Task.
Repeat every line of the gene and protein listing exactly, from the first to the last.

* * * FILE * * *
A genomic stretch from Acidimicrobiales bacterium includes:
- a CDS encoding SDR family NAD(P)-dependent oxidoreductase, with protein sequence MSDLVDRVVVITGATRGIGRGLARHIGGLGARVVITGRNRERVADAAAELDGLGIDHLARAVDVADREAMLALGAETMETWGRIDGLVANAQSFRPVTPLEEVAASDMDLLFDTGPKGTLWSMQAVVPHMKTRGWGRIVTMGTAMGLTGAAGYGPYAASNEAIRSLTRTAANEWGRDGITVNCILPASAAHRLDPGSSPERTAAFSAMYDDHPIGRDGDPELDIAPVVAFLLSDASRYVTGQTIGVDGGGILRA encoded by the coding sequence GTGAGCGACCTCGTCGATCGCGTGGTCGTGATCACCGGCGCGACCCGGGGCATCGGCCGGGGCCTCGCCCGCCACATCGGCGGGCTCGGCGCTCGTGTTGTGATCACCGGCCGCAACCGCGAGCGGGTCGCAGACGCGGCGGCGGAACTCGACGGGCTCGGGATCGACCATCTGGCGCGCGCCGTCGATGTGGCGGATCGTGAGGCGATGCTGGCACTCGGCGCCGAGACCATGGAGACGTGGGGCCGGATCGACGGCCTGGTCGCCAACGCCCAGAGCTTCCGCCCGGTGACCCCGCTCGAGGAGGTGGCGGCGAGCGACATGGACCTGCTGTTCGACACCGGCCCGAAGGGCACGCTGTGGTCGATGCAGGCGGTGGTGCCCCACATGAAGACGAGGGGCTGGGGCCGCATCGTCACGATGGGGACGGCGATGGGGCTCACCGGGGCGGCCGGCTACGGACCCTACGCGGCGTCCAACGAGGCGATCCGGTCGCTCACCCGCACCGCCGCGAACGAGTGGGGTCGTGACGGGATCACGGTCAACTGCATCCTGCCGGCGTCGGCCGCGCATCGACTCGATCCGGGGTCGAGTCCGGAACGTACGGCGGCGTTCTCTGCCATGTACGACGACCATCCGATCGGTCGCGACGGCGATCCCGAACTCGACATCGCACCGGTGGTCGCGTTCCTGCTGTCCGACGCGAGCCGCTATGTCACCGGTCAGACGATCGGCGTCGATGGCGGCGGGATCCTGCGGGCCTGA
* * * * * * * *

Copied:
A genomic stretch from Acidimicrobiales bacterium includes:
- a CDS encoding SDR family NAD(P)-dependent oxidoreductase, with protein sequence MSDLVDRVVVITGATRGIGRGLARHIGGLGARVVITGRNRERVADAAAELDGLGIDHLARAVDVADREAMLALGAETMETWGRIDGLVANAQSFRPVTPLEEVAASDMDLLFDTGPKGTLWSMQAVVPHMKTRGWGRIVTMGTAMGLTGAAGYGPYAASNEAIRSLTRTAANEWGRDGITVNCILPASAAHRLDPGSSPERTAAFSAMYDDHPIGRDGDPELDIAPVVAFLLSDASRYVTGQTIGVDGGGILRA encoded by the coding sequence GTGAGCGACCTCGTCGATCGCGTGGTCGTGATCACCGGCGCGACCCGGGGCATCGGCCGGGGCCTCGCCCGCCACATCGGCGGGCTCGGCGCTCGTGTTGTGATCACCGGCCGCAACCGCGAGCGGGTCGCAGACGCGGCGGCGGAACTCGACGGGCTCGGGATCGACCATCTGGCGCGCGCCGTCGATGTGGCGGATCGTGAGGCGATGCTGGCACTCGGCGCCGAGACCATGGAGACGTGGGGCCGGATCGACGGCCTGGTCGCCAACGCCCAGAGCTTCCGCCCGGTGACCCCGCTCGAGGAGGTGGCGGCGAGCGACATGGACCTGCTGTTCGACACCGGCCCGAAGGGCACGCTGTGGTCGATGCAGGCGGTGGTGCCCCACATGAAGACGAGGGGCTGGGGCCGCATCGTCACGATGGGGACGGCGATGGGGCTCACCGGGGCGGCCGGCTACGGACCCTACGCGGCGTCCAACGAGGCGATCCGGTCGCTCACCCGCACCGCCGCGAACGAGTGGGGTCGTGACGGGATCACGGTCAACTGCATCCTGCCGGCGTCGGCCGCGCATCGACTCGATCCGGGGTCGAGTCCGGAACGTACGGCGGCGTTCTCTGCCATGTACGACGACCATCCGATCGGTCGCGACGGCGATCCCGAACTCGACATCGCACCGGTGGTCGCGTTCCTGCTGTCCGACGCGAGCCGCTATGTCACCGGTCAGACGATCGGCGTCGATGGCGGCGGGATCCTGCGGGCCTGA